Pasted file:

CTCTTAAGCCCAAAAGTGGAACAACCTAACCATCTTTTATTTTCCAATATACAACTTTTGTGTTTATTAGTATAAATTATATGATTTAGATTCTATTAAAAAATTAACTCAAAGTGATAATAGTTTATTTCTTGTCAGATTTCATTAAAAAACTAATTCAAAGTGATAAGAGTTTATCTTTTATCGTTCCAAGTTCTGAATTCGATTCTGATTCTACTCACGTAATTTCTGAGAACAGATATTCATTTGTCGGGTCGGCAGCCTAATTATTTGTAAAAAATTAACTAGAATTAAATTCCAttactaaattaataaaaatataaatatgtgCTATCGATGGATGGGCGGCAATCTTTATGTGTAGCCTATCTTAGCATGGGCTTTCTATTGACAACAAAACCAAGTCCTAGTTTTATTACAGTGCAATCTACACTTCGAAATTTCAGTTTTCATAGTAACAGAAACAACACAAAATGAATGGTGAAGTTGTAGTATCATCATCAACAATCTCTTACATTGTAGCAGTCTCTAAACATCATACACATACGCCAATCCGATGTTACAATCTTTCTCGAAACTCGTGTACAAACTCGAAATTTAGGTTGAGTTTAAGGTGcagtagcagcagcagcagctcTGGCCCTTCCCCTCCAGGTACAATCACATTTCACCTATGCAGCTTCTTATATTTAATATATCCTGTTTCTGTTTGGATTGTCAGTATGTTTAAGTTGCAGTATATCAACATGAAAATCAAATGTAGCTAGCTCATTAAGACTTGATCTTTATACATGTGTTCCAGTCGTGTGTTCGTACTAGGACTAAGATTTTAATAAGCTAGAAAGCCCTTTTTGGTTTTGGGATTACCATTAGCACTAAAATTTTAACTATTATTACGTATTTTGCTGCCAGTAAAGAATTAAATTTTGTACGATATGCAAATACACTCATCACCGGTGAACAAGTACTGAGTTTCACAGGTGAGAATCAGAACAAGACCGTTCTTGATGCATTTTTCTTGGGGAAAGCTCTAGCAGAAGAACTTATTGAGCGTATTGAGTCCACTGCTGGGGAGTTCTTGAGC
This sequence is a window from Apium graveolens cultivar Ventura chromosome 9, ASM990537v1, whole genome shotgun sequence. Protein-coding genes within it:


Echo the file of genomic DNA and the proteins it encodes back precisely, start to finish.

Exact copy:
CTCTTAAGCCCAAAAGTGGAACAACCTAACCATCTTTTATTTTCCAATATACAACTTTTGTGTTTATTAGTATAAATTATATGATTTAGATTCTATTAAAAAATTAACTCAAAGTGATAATAGTTTATTTCTTGTCAGATTTCATTAAAAAACTAATTCAAAGTGATAAGAGTTTATCTTTTATCGTTCCAAGTTCTGAATTCGATTCTGATTCTACTCACGTAATTTCTGAGAACAGATATTCATTTGTCGGGTCGGCAGCCTAATTATTTGTAAAAAATTAACTAGAATTAAATTCCAttactaaattaataaaaatataaatatgtgCTATCGATGGATGGGCGGCAATCTTTATGTGTAGCCTATCTTAGCATGGGCTTTCTATTGACAACAAAACCAAGTCCTAGTTTTATTACAGTGCAATCTACACTTCGAAATTTCAGTTTTCATAGTAACAGAAACAACACAAAATGAATGGTGAAGTTGTAGTATCATCATCAACAATCTCTTACATTGTAGCAGTCTCTAAACATCATACACATACGCCAATCCGATGTTACAATCTTTCTCGAAACTCGTGTACAAACTCGAAATTTAGGTTGAGTTTAAGGTGcagtagcagcagcagcagctcTGGCCCTTCCCCTCCAGGTACAATCACATTTCACCTATGCAGCTTCTTATATTTAATATATCCTGTTTCTGTTTGGATTGTCAGTATGTTTAAGTTGCAGTATATCAACATGAAAATCAAATGTAGCTAGCTCATTAAGACTTGATCTTTATACATGTGTTCCAGTCGTGTGTTCGTACTAGGACTAAGATTTTAATAAGCTAGAAAGCCCTTTTTGGTTTTGGGATTACCATTAGCACTAAAATTTTAACTATTATTACGTATTTTGCTGCCAGTAAAGAATTAAATTTTGTACGATATGCAAATACACTCATCACCGGTGAACAAGTACTGAGTTTCACAGGTGAGAATCAGAACAAGACCGTTCTTGATGCATTTTTCTTGGGGAAAGCTCTAGCAGAAGAACTTATTGAGCGTATTGAGTCCACTGCTGGGGAGTTCTTGAGC
This sequence is a window from Apium graveolens cultivar Ventura chromosome 9, ASM990537v1, whole genome shotgun sequence. Protein-coding genes within it: